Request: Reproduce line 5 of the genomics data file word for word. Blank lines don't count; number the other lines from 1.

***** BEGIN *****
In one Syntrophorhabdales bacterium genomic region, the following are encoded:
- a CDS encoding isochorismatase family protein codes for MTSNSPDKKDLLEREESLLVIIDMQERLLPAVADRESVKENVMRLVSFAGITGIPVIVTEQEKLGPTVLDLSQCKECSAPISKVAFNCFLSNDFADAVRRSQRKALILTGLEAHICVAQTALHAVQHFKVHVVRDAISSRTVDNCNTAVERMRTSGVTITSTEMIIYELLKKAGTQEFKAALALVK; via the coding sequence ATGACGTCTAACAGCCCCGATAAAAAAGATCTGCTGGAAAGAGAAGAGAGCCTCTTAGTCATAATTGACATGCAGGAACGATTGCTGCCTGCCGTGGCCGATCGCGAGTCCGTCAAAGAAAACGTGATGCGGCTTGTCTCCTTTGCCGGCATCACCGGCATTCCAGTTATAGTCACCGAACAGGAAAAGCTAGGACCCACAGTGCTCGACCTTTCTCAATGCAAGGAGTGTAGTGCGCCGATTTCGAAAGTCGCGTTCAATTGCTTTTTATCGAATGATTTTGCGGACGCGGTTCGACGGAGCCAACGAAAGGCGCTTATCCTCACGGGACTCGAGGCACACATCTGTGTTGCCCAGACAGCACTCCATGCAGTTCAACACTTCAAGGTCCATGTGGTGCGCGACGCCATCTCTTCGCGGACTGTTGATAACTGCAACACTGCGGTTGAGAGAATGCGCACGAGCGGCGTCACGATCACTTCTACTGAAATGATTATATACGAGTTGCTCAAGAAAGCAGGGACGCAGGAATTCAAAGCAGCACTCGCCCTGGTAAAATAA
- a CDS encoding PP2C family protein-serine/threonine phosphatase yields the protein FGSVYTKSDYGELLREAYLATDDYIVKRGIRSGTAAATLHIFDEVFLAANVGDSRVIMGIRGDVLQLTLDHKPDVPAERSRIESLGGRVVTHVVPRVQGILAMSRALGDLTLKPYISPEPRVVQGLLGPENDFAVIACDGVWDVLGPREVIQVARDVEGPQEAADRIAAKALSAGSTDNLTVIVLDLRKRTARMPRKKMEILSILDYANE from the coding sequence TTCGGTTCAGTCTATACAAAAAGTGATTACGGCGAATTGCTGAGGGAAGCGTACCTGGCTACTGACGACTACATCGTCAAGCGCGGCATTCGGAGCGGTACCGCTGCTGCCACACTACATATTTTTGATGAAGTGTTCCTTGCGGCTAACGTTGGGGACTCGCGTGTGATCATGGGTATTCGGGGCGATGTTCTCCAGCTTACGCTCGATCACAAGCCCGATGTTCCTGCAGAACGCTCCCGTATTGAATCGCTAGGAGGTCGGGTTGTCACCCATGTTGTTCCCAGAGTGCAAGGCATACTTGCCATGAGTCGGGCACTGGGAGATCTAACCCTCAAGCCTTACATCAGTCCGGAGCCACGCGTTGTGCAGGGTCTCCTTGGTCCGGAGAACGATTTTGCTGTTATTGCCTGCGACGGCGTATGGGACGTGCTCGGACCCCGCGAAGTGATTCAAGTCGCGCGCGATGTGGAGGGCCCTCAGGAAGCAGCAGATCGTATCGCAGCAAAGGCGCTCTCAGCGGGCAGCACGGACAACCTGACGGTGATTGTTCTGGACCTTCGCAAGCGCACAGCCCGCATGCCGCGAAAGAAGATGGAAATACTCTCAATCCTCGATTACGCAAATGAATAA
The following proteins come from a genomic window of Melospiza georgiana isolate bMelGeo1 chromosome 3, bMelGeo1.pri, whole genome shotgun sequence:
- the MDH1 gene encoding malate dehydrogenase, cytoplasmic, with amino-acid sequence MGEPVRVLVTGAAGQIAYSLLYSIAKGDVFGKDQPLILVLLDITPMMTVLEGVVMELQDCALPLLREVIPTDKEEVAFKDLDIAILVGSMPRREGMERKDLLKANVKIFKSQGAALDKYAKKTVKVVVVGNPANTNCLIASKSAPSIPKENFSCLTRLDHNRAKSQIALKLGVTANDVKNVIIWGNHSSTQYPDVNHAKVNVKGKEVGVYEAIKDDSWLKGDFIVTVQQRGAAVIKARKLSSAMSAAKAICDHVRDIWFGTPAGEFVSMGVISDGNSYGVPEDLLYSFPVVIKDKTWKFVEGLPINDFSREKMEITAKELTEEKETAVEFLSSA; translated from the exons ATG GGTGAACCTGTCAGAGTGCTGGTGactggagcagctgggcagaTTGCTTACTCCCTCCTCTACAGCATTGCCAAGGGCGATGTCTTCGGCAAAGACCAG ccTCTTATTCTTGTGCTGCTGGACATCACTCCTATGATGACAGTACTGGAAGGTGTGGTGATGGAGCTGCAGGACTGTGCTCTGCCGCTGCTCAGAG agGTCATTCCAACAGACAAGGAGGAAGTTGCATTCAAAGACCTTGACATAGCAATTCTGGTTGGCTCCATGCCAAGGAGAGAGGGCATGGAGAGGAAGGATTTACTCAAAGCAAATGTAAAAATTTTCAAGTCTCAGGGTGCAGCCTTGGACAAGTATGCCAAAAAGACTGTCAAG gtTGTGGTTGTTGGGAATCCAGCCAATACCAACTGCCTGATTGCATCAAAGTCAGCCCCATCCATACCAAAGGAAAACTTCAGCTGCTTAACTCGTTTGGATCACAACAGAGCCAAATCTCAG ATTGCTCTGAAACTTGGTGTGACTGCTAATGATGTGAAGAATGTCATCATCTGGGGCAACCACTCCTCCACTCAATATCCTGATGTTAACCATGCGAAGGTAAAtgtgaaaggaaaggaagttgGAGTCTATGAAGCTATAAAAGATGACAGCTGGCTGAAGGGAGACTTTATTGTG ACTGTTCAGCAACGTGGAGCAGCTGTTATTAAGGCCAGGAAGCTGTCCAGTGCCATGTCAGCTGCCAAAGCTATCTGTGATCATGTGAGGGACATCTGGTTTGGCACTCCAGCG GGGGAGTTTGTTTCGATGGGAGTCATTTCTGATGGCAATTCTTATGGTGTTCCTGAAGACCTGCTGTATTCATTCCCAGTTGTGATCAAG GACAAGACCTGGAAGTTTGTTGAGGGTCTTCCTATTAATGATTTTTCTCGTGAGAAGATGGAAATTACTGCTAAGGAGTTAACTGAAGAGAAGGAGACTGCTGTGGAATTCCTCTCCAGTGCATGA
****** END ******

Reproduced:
- the MDH1 gene encoding malate dehydrogenase, cytoplasmic, with amino-acid sequence MGEPVRVLVTGAAGQIAYSLLYSIAKGDVFGKDQPLILVLLDITPMMTVLEGVVMELQDCALPLLREVIPTDKEEVAFKDLDIAILVGSMPRREGMERKDLLKANVKIFKSQGAALDKYAKKTVKVVVVGNPANTNCLIASKSAPSIPKENFSCLTRLDHNRAKSQIALKLGVTANDVKNVIIWGNHSSTQYPDVNHAKVNVKGKEVGVYEAIKDDSWLKGDFIVTVQQRGAAVIKARKLSSAMSAAKAICDHVRDIWFGTPAGEFVSMGVISDGNSYGVPEDLLYSFPVVIKDKTWKFVEGLPINDFSREKMEITAKELTEEKETAVEFLSSA; translated from the exons ATG GGTGAACCTGTCAGAGTGCTGGTGactggagcagctgggcagaTTGCTTACTCCCTCCTCTACAGCATTGCCAAGGGCGATGTCTTCGGCAAAGACCAG ccTCTTATTCTTGTGCTGCTGGACATCACTCCTATGATGACAGTACTGGAAGGTGTGGTGATGGAGCTGCAGGACTGTGCTCTGCCGCTGCTCAGAG agGTCATTCCAACAGACAAGGAGGAAGTTGCATTCAAAGACCTTGACATAGCAATTCTGGTTGGCTCCATGCCAAGGAGAGAGGGCATGGAGAGGAAGGATTTACTCAAAGCAAATGTAAAAATTTTCAAGTCTCAGGGTGCAGCCTTGGACAAGTATGCCAAAAAGACTGTCAAG gtTGTGGTTGTTGGGAATCCAGCCAATACCAACTGCCTGATTGCATCAAAGTCAGCCCCATCCATACCAAAGGAAAACTTCAGCTGCTTAACTCGTTTGGATCACAACAGAGCCAAATCTCAG ATTGCTCTGAAACTTGGTGTGACTGCTAATGATGTGAAGAATGTCATCATCTGGGGCAACCACTCCTCCACTCAATATCCTGATGTTAACCATGCGAAGGTAAAtgtgaaaggaaaggaagttgGAGTCTATGAAGCTATAAAAGATGACAGCTGGCTGAAGGGAGACTTTATTGTG ACTGTTCAGCAACGTGGAGCAGCTGTTATTAAGGCCAGGAAGCTGTCCAGTGCCATGTCAGCTGCCAAAGCTATCTGTGATCATGTGAGGGACATCTGGTTTGGCACTCCAGCG GGGGAGTTTGTTTCGATGGGAGTCATTTCTGATGGCAATTCTTATGGTGTTCCTGAAGACCTGCTGTATTCATTCCCAGTTGTGATCAAG GACAAGACCTGGAAGTTTGTTGAGGGTCTTCCTATTAATGATTTTTCTCGTGAGAAGATGGAAATTACTGCTAAGGAGTTAACTGAAGAGAAGGAGACTGCTGTGGAATTCCTCTCCAGTGCATGA